#626379

    cantoresq,

    There is ALWAYS something to learn even if it is NOT to emulate certain behaviors…

    I totally agree that so many of the “athletes” are NOT good role models, but does that have to take away from the sport?

    #626380

    tzippi
    Member

    This came up in the Yated chinuch roundtable within the last few months. The general concensus was not to get too hung up about it, it’s normal, not unhealthy. Maybe things are a bit different in the UK, especially since in the US, some frum kids actually go to ball games; in the UK I’m sure no one does.

    I wouldn’t try to put a complete halt to it but would try to not let it become an obsession. My son loves reading about sports but we are limiting the number of sports books he can take out at a time, and no biographies of individuals, to discourage hero worship.

    My guess is your son will outgrow it if handled well.

    #626381

    myshadow
    Member

    There’s a big difference if kids look up to the athletes and idolize them or if they just follow the game

    #626382

    notpashut
    Member

    myshadow

    Obviously you’re not a fan, if you would be you would know that the two go hand in hand.

    #626383

    cantoresq
    Member

    smalltowngirl

    Member

    cantoresq,

    There is ALWAYS something to learn even if it is NOT to emulate certain behaviors…

    I totally agree that so many of the “athletes” are NOT good role models, but does that have to take away from the sport?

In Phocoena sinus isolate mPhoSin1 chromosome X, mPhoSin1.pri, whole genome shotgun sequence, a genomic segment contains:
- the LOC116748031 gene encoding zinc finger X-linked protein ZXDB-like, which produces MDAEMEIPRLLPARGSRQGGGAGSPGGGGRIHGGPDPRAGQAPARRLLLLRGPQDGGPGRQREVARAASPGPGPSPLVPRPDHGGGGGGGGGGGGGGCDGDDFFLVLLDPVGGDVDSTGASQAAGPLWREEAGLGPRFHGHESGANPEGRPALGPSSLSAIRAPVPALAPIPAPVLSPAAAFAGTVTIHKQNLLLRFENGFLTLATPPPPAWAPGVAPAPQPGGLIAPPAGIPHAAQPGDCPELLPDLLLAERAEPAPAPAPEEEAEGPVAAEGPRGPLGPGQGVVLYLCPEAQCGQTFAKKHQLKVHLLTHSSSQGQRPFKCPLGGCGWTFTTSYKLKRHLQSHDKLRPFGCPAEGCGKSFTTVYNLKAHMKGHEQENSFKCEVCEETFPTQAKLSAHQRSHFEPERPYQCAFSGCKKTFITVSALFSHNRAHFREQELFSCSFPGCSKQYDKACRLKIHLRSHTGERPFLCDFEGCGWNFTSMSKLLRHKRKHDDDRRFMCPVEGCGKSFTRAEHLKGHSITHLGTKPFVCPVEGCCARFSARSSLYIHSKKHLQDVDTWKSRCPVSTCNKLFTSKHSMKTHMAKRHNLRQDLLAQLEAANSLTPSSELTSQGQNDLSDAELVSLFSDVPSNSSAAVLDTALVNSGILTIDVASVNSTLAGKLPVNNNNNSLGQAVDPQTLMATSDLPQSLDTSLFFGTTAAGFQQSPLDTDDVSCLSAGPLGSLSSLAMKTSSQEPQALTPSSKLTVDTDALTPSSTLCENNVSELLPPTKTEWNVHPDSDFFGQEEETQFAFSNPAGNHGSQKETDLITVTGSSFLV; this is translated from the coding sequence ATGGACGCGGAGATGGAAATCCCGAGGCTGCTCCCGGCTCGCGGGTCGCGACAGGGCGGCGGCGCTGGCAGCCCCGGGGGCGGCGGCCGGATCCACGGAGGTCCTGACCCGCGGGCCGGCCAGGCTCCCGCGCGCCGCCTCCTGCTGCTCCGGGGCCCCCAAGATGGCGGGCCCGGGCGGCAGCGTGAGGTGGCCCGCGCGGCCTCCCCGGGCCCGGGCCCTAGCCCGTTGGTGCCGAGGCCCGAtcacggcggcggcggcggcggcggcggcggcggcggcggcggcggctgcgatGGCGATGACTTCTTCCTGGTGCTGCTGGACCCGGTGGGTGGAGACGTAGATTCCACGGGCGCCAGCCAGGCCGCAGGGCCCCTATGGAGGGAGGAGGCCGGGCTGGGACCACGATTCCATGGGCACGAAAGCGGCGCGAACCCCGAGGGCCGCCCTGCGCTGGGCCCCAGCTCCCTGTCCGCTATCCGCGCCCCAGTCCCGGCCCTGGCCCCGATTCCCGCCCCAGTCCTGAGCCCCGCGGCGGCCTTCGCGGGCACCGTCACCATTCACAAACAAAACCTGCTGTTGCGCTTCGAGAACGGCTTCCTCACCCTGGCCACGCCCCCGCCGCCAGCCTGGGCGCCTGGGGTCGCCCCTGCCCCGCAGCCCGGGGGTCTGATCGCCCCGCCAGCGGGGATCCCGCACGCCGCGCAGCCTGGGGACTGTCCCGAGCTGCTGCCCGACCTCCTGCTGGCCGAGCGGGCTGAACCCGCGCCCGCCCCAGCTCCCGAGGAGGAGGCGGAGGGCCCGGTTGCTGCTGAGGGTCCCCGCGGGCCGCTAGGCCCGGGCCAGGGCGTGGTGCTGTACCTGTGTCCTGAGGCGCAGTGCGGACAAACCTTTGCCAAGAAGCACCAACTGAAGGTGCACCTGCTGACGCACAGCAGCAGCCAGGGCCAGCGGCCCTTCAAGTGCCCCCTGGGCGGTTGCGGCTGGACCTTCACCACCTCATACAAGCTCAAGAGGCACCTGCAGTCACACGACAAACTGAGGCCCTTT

_______________________________________________________________________________________

    I’m not sure kids can separate between the two.

    #626384

    SJSinNYC
    Member

    cantoresq, thats kind of where your role as a parent comes into play. You have to explain to them that someone did something wrong. They can learn a valuable lesson about owning up to what they did. Also, you can teach them about teamwork and fair play.

    Also, some kids who have trouble with man can relate to numbers through sports. Its a very helpful way for them to understand all sorts of facts and figures.

    #626385

    Of course not, its OUR job as parents to be involved in our children’s lives to show them…

    It is not so different from teaching our children about different hashkafas.

    Even with teenage children, we must stay involved!

    #626386

    cantoresq
    Member

    SJSinNYC and smalltowngirl, trust me when I say that I’m a VERY involved parent. I didn’t say I woudl prohibit or ban spectator sports from my house. I just have a concern as to their worth given the decimation of the players’ values and morality. I think my kids get much more in terms fo learning teamwork and fair play out of actually playing team sports than they do watching others do it. And I very much encourage that, whether it’s little league or a pick up ball game in someone’s yard. My rotten luck is that my oldest son, like me, prefers to read.